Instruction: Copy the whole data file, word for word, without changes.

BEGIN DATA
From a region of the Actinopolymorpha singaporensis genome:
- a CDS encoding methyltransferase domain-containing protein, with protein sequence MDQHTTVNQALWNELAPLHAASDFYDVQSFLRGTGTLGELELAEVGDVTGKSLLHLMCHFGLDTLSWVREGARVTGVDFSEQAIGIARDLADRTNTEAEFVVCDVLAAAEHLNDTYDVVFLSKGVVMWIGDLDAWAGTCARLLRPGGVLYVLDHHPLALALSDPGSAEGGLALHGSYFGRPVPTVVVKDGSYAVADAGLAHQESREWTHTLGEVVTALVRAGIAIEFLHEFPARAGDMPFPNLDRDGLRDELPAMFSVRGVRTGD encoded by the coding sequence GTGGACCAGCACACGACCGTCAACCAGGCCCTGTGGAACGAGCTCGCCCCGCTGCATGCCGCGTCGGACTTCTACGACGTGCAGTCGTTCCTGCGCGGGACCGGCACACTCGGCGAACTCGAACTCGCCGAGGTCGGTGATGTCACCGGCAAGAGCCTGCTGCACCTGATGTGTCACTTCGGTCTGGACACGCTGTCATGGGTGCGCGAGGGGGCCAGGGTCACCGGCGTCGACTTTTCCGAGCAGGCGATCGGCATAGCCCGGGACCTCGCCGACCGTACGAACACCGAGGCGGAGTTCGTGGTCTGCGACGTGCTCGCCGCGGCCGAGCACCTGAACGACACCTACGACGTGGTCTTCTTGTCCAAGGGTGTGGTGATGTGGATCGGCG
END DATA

From a region of the Actinopolymorpha singaporensis genome:
- a CDS encoding methyltransferase domain-containing protein, with protein sequence MDQHTTVNQALWNELAPLHAASDFYDVQSFLRGTGTLGELELAEVGDVTGKSLLHLMCHFGLDTLSWVREGARVTGVDFSEQAIGIARDLADRTNTEAEFVVCDVLAAAEHLNDTYDVVFLSKGVVMWIGDLDAWAGTCARLLRPGGVLYVLDHHPLALALSDPGSAEGGLALHGSYFGRPVPTVVVKDGSYAVADAGLAHQESREWTHTLGEVVTALVRAGIAIEFLHEFPARAGDMPFPNLDRDGLRDELPAMFSVRGVRTGD encoded by the coding sequence GTGGACCAGCACACGACCGTCAACCAGGCCCTGTGGAACGAGCTCGCCCCGCTGCATGCCGCGTCGGACTTCTACGACGTGCAGTCGTTCCTGCGCGGGACCGGCACACTCGGCGAACTCGAACTCGCCGAGGTCGGTGATGTCACCGGCAAGAGCCTGCTGCACCTGATGTGTCACTTCGGTCTGGACACGCTGTCATGGGTGCGCGAGGGGGCCAGGGTCACCGGCGTCGACTTTTCCGAGCAGGCGATCGGCATAGCCCGGGACCTCGCCGACCGTACGAACACCGAGGCGGAGTTCGTGGTCTGCGACGTGCTCGCCGCGGCCGAGCACCTGAACGACACCTACGACGTGGTCTTCTTGTCCAAGGGTGTGGTGATGTGGATCGGCG